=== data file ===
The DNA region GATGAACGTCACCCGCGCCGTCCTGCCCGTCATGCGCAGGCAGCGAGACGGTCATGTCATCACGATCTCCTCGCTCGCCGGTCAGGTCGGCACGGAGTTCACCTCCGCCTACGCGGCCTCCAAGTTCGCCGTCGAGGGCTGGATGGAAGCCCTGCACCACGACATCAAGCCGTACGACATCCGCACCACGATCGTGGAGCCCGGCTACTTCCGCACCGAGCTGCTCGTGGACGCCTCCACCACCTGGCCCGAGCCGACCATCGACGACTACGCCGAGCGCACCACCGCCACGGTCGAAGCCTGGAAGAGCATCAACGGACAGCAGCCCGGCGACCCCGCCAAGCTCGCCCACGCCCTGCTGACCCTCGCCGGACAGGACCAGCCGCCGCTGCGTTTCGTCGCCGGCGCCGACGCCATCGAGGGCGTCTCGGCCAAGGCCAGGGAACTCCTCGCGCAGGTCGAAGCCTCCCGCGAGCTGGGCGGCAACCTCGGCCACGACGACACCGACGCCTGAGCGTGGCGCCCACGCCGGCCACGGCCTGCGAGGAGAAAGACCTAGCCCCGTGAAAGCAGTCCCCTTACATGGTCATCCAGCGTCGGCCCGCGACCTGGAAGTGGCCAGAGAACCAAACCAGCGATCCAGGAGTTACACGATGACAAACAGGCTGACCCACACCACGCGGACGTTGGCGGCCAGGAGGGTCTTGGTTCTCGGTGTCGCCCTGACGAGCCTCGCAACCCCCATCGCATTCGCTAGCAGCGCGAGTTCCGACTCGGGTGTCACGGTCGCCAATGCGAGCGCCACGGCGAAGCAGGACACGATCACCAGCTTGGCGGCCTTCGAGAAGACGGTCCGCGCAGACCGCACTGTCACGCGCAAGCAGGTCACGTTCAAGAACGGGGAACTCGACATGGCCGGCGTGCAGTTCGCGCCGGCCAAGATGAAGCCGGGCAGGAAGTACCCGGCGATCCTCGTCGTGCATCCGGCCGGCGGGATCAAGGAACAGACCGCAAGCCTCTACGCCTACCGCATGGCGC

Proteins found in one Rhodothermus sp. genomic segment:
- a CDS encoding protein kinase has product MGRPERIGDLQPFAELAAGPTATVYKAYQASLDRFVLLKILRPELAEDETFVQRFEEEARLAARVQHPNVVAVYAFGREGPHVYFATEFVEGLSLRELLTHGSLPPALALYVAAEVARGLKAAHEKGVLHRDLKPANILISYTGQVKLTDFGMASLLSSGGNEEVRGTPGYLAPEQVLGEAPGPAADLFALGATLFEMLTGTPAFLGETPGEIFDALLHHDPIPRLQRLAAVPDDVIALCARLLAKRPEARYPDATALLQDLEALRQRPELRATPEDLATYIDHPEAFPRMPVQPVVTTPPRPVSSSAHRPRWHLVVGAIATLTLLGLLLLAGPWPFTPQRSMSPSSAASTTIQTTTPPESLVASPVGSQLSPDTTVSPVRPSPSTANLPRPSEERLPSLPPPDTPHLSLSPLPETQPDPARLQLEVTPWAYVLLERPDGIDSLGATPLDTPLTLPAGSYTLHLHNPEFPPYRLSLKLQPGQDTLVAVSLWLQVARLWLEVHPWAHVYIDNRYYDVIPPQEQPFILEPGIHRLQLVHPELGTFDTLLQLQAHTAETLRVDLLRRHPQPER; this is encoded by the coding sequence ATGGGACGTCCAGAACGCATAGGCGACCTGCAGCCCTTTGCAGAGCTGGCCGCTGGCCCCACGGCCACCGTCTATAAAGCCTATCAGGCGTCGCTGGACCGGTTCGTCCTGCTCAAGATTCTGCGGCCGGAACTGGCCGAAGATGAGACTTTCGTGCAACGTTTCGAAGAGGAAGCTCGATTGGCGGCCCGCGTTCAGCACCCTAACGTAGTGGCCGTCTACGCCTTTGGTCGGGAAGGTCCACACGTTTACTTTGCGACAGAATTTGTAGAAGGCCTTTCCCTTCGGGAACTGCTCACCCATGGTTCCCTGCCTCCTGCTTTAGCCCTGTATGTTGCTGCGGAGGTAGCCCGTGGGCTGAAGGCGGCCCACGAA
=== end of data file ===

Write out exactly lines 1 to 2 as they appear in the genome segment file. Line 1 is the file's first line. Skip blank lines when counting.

The DNA region GATGAACGTCACCCGCGCCGTCCTGCCCGTCATGCGCAGGCAGCGAGACGGTCATGTCATCACGATCTCCTCGCTCGCCGGTCAGGTCGGCACGGAGTTCACCTCCGCCTACGCGGCCTCCAAGTTCGCCGTCGAGGGCTGGATGGAAGCCCTGCACCACGACATCAAGCCGTACGACATCCGCACCACGATCGTGGAGCCCGGCTACTTCCGCACCGAGCTGCTCGTGGACGCCTCCACCACCTGGCCCGAGCCGACCATCGACGACTACGCCGAGCGCACCACCGCCACGGTCGAAGCCTGGAAGAGCATCAACGGACAGCAGCCCGGCGACCCCGCCAAGCTCGCCCACGCCCTGCTGACCCTCGCCGGACAGGACCAGCCGCCGCTGCGTTTCGTCGCCGGCGCCGACGCCATCGAGGGCGTCTCGGCCAAGGCCAGGGAACTCCTCGCGCAGGTCGAAGCCTCCCGCGAGCTGGGCGGCAACCTCGGCCACGACGACACCGACGCCTGAGCGTGGCGCCCACGCCGGCCACGGCCTGCGAGGAGAAAGACCTAGCCCCGTGAAAGCAGTCCCCTTACATGGTCATCCAGCGTCGGCCCGCGACCTGGAAGTGGCCAGAGAACCAAACCAGCGATCCAGGAGTTACACGATGACAAACAGGCTGACCCACACCACGCGGACGTTGGCGGCCAGGAGGGTCTTGGTTCTCGGTGTCGCCCTGACGAGCCTCGCAACCCCCATCGCATTCGCTAGCAGCGCGAGTTCCGACTCGGGTGTCACGGTCGCCAATGCGAGCGCCACGGCGAAGCAGGACACGATCACCAGCTTGGCGGCCTTCGAGAAGACGGTCCGCGCAGACCGCACTGTCACGCGCAAGCAGGTCACGTTCAAGAACGGGGAACTCGACATGGCCGGCGTGCAGTTCGCGCCGGCCAAGATGAAGCCGGGCAGGAAGTACCCGGCGATCCTCGTCGTGCATCCGGCCGGCGGGATCAAGGAACAGACCGCAAGCCTCTACGCCTACCGCATGGCGC

Proteins found in one Rhodothermus sp. genomic segment: